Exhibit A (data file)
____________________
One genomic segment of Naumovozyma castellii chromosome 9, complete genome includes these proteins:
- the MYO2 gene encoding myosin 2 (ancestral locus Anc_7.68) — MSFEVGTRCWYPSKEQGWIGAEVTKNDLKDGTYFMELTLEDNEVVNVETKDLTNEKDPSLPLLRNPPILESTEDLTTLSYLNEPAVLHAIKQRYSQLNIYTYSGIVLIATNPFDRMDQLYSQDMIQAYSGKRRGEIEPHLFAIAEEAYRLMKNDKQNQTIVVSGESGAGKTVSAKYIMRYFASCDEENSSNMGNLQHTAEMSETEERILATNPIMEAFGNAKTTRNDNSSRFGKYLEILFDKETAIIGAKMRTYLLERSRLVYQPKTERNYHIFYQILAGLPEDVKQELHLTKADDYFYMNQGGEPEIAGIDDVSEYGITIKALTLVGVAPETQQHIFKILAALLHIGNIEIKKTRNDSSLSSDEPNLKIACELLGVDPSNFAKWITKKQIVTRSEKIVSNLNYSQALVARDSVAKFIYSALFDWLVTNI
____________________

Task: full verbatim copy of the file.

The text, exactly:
One genomic segment of Naumovozyma castellii chromosome 9, complete genome includes these proteins:
- the MYO2 gene encoding myosin 2 (ancestral locus Anc_7.68) — MSFEVGTRCWYPSKEQGWIGAEVTKNDLKDGTYFMELTLEDNEVVNVETKDLTNEKDPSLPLLRNPPILESTEDLTTLSYLNEPAVLHAIKQRYSQLNIYTYSGIVLIATNPFDRMDQLYSQDMIQAYSGKRRGEIEPHLFAIAEEAYRLMKNDKQNQTIVVSGESGAGKTVSAKYIMRYFASCDEENSSNMGNLQHTAEMSETEERILATNPIMEAFGNAKTTRNDNSSRFGKYLEILFDKETAIIGAKMRTYLLERSRLVYQPKTERNYHIFYQILAGLPEDVKQELHLTKADDYFYMNQGGEPEIAGIDDVSEYGITIKALTLVGVAPETQQHIFKILAALLHIGNIEIKKTRNDSSLSSDEPNLKIACELLGVDPSNFAKWITKKQIVTRSEKIVSNLNYSQALVARDSVAKFIYSALFDWLVTNI